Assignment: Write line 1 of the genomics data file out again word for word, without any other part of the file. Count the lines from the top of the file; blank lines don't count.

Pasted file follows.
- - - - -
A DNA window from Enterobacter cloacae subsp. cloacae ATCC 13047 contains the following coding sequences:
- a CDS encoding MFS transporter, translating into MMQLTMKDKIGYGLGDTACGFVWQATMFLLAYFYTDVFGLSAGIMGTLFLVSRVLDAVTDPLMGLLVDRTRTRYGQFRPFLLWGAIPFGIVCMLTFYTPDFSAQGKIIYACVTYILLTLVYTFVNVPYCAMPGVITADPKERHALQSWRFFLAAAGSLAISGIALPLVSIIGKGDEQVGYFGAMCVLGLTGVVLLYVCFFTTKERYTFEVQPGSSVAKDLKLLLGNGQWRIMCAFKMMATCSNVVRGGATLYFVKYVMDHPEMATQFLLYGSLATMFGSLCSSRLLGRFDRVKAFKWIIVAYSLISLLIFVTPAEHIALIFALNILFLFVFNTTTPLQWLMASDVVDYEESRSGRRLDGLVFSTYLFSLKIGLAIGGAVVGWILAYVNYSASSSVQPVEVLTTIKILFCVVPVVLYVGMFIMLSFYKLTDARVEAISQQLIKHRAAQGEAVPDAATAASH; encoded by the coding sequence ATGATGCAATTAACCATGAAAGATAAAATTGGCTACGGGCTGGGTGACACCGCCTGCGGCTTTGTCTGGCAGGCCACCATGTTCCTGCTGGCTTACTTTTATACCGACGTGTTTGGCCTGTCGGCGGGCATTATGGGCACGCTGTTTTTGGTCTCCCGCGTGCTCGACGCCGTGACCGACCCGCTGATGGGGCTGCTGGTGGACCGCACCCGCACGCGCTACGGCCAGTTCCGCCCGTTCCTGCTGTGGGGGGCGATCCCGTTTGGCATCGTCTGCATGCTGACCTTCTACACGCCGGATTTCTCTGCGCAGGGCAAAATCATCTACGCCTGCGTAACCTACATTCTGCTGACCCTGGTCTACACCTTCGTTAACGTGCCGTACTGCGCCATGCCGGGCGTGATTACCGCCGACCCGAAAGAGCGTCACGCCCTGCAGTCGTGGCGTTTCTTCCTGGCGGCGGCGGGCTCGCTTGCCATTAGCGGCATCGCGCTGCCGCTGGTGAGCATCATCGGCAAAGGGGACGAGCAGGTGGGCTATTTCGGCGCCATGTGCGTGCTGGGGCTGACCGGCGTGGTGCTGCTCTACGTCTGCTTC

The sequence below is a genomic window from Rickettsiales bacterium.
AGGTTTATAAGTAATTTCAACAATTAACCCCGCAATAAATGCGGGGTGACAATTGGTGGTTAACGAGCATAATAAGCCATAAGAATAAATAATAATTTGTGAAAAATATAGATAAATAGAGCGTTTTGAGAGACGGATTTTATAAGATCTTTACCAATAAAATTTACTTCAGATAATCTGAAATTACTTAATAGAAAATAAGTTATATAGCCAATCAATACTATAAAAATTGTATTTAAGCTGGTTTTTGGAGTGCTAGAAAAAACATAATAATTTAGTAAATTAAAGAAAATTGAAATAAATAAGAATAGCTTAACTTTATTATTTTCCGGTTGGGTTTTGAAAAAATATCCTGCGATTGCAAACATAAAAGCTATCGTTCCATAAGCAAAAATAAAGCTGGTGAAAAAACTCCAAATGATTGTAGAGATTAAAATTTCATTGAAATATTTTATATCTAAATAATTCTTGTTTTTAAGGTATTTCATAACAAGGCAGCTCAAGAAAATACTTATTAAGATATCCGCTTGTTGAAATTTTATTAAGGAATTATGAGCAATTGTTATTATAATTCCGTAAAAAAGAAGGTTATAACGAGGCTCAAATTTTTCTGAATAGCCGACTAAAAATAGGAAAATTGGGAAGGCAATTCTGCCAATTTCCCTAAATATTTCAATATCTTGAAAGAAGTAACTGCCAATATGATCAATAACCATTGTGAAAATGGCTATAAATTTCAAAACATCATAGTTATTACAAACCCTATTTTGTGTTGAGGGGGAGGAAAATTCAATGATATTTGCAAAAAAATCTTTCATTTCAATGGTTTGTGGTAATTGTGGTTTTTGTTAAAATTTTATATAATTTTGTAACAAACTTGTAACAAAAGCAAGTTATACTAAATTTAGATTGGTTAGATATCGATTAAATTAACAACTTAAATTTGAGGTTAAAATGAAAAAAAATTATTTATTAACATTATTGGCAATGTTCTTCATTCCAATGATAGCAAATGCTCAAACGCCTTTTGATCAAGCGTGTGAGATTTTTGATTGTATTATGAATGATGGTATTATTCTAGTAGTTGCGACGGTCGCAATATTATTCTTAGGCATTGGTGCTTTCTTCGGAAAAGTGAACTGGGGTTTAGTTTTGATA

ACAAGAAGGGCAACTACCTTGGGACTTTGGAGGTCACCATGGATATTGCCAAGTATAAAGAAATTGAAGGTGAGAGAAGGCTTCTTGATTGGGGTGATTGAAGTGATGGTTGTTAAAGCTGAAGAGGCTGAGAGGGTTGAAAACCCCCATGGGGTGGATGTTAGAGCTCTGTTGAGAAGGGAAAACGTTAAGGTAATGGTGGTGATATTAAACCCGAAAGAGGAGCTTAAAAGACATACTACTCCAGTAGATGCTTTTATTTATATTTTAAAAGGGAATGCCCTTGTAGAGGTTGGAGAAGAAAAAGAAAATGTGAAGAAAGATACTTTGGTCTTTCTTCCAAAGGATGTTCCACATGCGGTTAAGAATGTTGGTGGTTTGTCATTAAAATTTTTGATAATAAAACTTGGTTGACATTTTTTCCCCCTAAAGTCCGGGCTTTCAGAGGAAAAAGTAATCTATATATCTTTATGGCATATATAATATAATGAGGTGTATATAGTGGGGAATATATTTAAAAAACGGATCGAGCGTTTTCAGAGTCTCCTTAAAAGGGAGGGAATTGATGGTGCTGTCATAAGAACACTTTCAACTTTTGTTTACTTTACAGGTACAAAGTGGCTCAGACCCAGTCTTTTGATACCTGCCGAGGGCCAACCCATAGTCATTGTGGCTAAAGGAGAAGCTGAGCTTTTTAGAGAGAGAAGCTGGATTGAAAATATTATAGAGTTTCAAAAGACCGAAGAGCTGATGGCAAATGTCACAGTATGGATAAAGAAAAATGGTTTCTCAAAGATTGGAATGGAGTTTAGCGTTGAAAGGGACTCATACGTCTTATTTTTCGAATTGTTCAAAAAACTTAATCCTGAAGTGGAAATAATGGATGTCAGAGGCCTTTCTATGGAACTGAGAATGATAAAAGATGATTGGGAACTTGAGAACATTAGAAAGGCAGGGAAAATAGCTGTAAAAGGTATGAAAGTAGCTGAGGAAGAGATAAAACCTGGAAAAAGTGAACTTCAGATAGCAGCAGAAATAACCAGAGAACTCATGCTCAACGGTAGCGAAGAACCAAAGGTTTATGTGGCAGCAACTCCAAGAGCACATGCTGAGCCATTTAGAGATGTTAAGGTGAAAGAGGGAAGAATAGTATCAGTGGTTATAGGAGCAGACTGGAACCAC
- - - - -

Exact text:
A DNA window from Enterobacter cloacae subsp. cloacae ATCC 13047 contains the following coding sequences: